Julie: Yeah, it is. That’s why I wrote a great book because I can tell you all the things. It was completely preventable. Everything that happened was preventable. It’s just making better choices and that’s really what it came back down to is we just made some bad choices. And thankfully, I can blame that property entirely on my boyfriend at the time because I didn’t want anything to do with it. But it made for a good story for my book. So, you know. [laughs] 


Jen: And your book is More than Cashflow. 


Julie: The first one, yeah. 


Jen: Do you have other real estate books as well?


Julie: No, that’s it. I wrote that in 2013 and shortly after, we started to pivot away from real estate. By then, I’d been doing it for 13 years. My first property I bought in 2001, and I was getting tired of it because we had turned it into a full-time job, and we had a ton of properties, and we were coaching real estate people. And it was never intended to be my full-time thing. It was always intended to be the backup plan and the retirement plan, and somehow, it just became my full-time thing. But my passion has always been on the creative side, which is why I’m so grateful for the real estate experiences, which created the stories that led me to write my first book, which opened the door to the publishing world to me, and it has led me to running Book Launchers, which is to me, the greatest company. I was always meant to run this company and create this and help people write books. If I look back on childhood, this is what I was meant to do, but I needed to do all those other things first to be able to do this.


Jen: Yes, that is a wonderful point that everything that you do along the way, you know, you may feel like you’re having roadblock after roadblock, but in reality, you’re learning and accumulating knowledge that ultimately for you has led you to create a successful company that helps people author books, not just to write books, but to successfully market and successfully become authors, and there’s a huge difference, of course, because it is possible now for anyone to self-publish. But that’s something that I’m really interested in hearing more about. 


One quick question just to tie up the real estate. When you decided to launch Book Launchers, and you and your husband at that time were in Canada, and then, you decided to move to California. Was the real estate able to support you in a way that allowed you to make this huge leap into, both of you with new careers? 


Julie: Yeah. 


Jen: How did you make that transition?


Julie: Yeah, I mean, it’s a complicated story because it’s crossing a border and that brought in a whole different element of things, and we discovered something called deemed disposition. As soon as we moved and became United States residents, Canada deems all of our assets as disposed, which means we have to pay capital gains on everything, even though we still own them. So, that was really joyful. We had to sell a property just to pay the government for the properties that we still own. [laughs] So, there’s some really complicated aspects that don’t apply to most people that we went through. But essentially, we sold a couple of properties to give me seed money to start Book Launchers. And then, our real estate for the most part was providing us a secondary income to really subsidize our living in Los Angeles until the pandemic hit. Being real, we had a 30,000 square foot office building, and our tenants were actually a medical office. So, there was a giant space to them. And then secondary, we had like a blood lab place, a pharmacy and some other smaller tenants that kind of circled that.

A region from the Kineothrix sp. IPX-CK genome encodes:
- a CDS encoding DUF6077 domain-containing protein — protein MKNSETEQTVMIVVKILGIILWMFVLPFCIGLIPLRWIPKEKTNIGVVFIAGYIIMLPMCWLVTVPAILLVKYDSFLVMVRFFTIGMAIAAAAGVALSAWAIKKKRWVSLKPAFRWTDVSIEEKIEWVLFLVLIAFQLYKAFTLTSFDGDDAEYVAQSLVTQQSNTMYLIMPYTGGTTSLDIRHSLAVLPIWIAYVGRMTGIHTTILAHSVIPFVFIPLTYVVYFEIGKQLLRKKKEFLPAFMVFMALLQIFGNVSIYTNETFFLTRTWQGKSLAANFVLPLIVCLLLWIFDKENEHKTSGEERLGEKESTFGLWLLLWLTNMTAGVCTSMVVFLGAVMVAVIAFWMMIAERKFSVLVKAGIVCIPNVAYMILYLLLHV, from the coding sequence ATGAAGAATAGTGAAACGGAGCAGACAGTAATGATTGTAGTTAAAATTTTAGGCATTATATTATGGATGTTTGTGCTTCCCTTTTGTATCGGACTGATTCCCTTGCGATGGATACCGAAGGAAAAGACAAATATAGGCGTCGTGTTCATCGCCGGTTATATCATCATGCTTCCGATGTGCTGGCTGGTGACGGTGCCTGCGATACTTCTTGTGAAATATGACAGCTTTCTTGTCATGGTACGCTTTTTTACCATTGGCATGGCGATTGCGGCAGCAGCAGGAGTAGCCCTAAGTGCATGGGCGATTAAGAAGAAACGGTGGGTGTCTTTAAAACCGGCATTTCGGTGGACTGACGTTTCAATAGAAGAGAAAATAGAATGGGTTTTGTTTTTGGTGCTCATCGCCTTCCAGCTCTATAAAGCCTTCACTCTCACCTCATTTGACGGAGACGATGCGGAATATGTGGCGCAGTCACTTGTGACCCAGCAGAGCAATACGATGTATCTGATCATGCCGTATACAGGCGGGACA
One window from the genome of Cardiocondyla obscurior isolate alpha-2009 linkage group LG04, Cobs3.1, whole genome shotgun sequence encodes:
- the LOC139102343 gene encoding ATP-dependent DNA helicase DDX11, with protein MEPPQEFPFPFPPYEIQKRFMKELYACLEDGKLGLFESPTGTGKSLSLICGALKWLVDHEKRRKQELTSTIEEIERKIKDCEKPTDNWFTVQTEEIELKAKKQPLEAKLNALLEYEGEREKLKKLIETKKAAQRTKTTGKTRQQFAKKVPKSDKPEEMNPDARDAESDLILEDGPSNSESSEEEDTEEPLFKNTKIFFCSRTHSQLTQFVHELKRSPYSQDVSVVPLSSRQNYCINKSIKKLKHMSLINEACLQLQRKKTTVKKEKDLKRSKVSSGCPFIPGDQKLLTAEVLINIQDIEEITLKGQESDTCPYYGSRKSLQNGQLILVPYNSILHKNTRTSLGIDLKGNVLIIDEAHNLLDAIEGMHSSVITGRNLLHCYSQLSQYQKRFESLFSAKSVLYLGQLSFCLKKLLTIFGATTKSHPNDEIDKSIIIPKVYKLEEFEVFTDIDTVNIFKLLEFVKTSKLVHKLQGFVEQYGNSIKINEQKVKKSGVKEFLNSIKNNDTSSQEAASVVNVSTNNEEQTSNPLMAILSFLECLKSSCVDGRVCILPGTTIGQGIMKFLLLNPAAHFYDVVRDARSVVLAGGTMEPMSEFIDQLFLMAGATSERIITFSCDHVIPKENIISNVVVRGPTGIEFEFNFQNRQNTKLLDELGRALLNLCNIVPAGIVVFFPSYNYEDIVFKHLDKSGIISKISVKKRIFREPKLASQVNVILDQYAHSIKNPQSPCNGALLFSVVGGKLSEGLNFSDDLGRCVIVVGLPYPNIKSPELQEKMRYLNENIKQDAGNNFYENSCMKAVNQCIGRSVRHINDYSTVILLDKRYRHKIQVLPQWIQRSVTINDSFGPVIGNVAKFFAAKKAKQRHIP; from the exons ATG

The doctors moved out at the start of January 2020, and then, the pandemic hit, so, try filling a 30,000 square foot office building in the middle of a pandemic. So, it was really rough. So, our properties were no longer funding us, like that property was largely our cash flow. And it now became the opposite of cash flow and was very challenging. So, we had to sell other properties to cover the losses on that property while we tried to solve that problem. So, there’s good and bad to every adventure. A developer ended up buying the property because it was a phenomenal piece of land. Next time I go back there, there’ll probably be a giant apartment building. 


But yes, real estate made it possible, it funded it for a long time, the first two and a half years that we were there, and then real estate funded the problems that we encountered with the pandemic and gave us a chance to kind of recover and fix that, too. So, real estate is a great backup. It doesn’t always go the way you plan it to, but I’m a big fan of having some property.


Jen: Terrific. So, tell me why someone should publish a book.


Julie: I mean, it depends. There’s no one reason. I have some clients who have done it for legacy reasons. They’re like, “I want my children to know this story in the future and I want this to be on paper if something happens to me, I want to know that this story and this advice will live on.” Most people do it for brand, and business building, and secondary income. It’s not necessarily that the book will generate tons of income. My first book did phenomenally well, and it still pays me a little bit. Maybe, $200 a month now, like nine years later. The other books, New Brand You, my second book, doesn’t pay that much. Self‑Publish & Succeed is probably $400 to $500 a month. So, there’s some passive income from the book. But it’s the fact that it’s now an asset.